Putting servers directly on the Internet



  • I'm not sure if this is a firewall, routing or NAT question, so please point me in the right direction.  ???

    I have a subnet of 8 public IP's that I want to put directly on the internet, no filters, rules, NATs, just directly connected to the web. (they have their own security)  I have pfSense running with WAN, LAN and OPT1.  OPT1 is where I want to put the public IP's.  When I go to myipaddress(dot)com with a computer on the OPT1 or LAN networks it responds with the IP address of the WAN interface.  For the LAN computers this is the desired behavior, but unacceptable for the OPT1 computers. The OPT1 network computers should respond with their public IP address.

    Suggestions?  TIA



  • Assuming the WAN interface is connected to your Internet switch, create a bridge between OPT1 and WAN interfaces and assign the desired public IP address directly on OPT1 computers. By default all traffic will still be blocked, so you need create rules on WAN from * to desired public IP:port for each service to allow the servers to receive incoming connections.



  • Are these physical or virtual machines?



  • @kejianshi:

    Are these physical or virtual machines?

    At the risk of complicating an already complex subject - the servers and pfSense are virtual, running on esxi 5.1.  The LAN side connects to a wireless access point to support the many different devices in the office.  The access point only provides wireless. Everything else, DHCP, routing, rules is provided by pfSense.  This post is being written from the LAN side so I am reasonably sure it is configured correctly.  (I could have, just as easily posted from one of the virtual servers, so I know OPT1 is getting to the internet, it's just not working the way I need.)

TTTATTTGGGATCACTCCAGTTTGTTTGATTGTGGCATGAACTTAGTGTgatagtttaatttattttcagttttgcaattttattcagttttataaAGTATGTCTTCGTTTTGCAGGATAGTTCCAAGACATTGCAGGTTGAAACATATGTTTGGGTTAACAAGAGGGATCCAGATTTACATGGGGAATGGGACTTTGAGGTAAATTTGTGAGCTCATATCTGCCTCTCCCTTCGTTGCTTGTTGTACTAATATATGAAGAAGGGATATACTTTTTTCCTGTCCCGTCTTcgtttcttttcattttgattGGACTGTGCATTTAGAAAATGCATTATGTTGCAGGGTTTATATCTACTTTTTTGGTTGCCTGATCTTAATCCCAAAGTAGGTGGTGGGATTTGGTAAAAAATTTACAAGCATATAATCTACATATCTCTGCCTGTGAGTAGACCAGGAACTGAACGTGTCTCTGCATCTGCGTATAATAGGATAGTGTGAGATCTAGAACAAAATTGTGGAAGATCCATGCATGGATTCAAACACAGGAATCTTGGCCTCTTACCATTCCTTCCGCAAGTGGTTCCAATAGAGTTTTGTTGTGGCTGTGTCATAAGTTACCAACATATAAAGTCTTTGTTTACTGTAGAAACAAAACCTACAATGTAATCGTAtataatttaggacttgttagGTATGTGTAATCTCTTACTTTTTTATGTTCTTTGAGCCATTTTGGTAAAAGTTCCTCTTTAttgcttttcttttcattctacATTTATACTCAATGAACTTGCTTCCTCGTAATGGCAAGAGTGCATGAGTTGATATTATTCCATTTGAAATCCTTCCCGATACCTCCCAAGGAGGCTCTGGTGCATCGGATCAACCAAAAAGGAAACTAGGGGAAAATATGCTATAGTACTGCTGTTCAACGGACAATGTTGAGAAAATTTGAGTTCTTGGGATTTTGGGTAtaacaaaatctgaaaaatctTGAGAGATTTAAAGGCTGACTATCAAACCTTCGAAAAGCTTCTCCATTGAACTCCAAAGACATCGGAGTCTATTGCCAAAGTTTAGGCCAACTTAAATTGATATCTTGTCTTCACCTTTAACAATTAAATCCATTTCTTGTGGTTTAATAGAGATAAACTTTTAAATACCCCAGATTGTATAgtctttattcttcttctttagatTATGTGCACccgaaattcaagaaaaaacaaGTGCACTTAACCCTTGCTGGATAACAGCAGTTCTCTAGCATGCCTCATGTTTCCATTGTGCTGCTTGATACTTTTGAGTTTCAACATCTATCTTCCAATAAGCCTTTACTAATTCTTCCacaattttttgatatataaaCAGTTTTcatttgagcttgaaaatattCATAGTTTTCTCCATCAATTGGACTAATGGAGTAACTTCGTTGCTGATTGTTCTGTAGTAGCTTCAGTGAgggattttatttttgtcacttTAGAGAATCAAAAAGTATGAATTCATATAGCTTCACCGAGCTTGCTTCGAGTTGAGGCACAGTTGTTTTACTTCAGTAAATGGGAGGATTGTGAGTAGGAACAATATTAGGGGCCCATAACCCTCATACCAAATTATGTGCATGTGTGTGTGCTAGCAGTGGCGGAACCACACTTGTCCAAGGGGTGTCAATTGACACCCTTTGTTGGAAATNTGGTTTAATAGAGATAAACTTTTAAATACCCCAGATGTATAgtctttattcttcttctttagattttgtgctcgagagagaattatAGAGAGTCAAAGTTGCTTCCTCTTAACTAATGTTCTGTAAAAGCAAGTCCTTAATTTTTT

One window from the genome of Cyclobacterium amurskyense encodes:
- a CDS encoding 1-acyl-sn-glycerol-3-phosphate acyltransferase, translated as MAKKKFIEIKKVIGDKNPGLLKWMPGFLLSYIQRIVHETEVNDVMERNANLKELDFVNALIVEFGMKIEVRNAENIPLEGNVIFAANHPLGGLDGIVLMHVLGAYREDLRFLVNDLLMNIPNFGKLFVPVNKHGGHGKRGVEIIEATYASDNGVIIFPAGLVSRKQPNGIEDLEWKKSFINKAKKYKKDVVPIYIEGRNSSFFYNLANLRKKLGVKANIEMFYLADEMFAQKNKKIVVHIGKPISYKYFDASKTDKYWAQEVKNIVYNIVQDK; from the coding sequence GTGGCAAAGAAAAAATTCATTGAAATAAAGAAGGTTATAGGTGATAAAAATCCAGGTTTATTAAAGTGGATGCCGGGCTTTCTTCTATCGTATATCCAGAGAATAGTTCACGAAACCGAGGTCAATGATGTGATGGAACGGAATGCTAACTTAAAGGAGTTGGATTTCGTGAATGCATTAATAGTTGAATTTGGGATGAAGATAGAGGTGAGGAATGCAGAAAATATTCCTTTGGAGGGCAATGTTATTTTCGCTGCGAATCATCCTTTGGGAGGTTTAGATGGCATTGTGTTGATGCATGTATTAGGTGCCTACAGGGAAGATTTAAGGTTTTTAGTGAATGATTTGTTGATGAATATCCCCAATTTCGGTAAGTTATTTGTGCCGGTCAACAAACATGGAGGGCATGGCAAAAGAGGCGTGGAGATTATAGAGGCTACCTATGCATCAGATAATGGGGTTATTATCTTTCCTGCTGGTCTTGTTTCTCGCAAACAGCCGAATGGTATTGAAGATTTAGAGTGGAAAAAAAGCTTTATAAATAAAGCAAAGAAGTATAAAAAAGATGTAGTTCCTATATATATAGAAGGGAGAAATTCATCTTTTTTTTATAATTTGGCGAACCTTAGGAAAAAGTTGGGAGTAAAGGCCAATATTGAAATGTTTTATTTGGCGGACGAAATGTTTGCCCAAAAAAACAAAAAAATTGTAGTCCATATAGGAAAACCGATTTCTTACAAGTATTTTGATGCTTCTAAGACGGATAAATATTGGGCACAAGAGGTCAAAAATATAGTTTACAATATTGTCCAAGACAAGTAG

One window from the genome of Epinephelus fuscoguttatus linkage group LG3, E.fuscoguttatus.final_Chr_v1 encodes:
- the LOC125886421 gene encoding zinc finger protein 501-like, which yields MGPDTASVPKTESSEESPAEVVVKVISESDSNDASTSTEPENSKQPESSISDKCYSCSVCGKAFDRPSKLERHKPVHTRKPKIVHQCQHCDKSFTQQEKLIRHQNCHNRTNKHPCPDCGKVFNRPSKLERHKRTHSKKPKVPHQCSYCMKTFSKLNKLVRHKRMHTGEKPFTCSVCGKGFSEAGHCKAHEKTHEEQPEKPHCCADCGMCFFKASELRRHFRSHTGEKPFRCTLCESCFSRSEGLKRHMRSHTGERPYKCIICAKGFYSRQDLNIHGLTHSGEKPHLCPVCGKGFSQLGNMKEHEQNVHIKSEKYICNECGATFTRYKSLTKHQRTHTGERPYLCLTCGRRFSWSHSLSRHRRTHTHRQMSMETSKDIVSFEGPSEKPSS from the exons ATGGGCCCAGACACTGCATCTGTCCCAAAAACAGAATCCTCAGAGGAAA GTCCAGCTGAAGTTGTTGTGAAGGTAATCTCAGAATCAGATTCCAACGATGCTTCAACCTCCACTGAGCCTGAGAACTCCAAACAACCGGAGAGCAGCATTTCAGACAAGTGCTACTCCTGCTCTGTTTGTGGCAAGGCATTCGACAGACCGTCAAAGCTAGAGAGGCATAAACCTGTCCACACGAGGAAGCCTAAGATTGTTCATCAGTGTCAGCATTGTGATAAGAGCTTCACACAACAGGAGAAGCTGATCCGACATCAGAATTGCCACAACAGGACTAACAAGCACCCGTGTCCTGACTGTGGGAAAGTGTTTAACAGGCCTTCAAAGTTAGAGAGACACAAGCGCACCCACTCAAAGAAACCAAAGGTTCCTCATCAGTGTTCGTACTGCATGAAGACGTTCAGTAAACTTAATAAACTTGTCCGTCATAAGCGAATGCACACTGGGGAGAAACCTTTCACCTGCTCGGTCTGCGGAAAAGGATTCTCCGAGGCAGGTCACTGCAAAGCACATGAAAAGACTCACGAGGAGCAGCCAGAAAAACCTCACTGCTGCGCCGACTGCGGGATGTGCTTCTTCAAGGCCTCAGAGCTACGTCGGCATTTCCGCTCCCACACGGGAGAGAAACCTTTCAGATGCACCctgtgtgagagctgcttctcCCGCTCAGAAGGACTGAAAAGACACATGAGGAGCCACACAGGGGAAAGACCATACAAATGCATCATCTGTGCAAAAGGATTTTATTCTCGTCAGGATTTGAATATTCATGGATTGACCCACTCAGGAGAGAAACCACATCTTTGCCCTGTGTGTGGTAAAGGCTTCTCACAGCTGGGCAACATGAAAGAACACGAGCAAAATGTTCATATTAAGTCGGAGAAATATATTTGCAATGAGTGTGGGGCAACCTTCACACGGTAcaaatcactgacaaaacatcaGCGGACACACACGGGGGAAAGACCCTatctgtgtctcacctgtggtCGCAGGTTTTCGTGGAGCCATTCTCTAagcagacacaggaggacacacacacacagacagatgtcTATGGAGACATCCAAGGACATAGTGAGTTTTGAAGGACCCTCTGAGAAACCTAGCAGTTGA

• You can just connect all the OPT1 servers to the same vSwitch as the WAN port if you don't need pfSense's firewall capabilities.



  • The answer is . . . . it is a NAT problem

    Firewall > NAT > Outbound

    • Check the Manual Outbound NAT rule generation radio button
    • When you save a number of rules are generated for your sources
    • Delete the rules related to OPT1
    • Save and apply
    • Enjoy the sweet feeling of success!

    kejianshi - your way would work if we had two internet connections.  We only have one, so pfSense is required.



  • You're just doing things without understanding. You haven't even mentioned what kind of Internet connection it is. How are you getting multiple IP addresses? Direct IP over Enthernet? Multiple PPPoE?

    Deleting NAT rules won't make it work. It will in fact stop OPT1's Internet from working completely. Something else has happened and you don't know what it is. A public IP address cannot magically be used on the other side of an internal interface.



  • "You can just connect all the OPT1 servers to the same vSwitch as the WAN port if you don't need pfSense's firewall capabilities"

    Exactly what I was thinking.  Thats Why I wanted to know if its virtual.

    I like that suggestion.  Seems most simple.  I like simple.



  • @KurianOfBorg:

    You're just doing things without understanding. You haven't even mentioned what kind of Internet connection it is. How are you getting multiple IP addresses? Direct IP over Enthernet? Multiple PPPoE?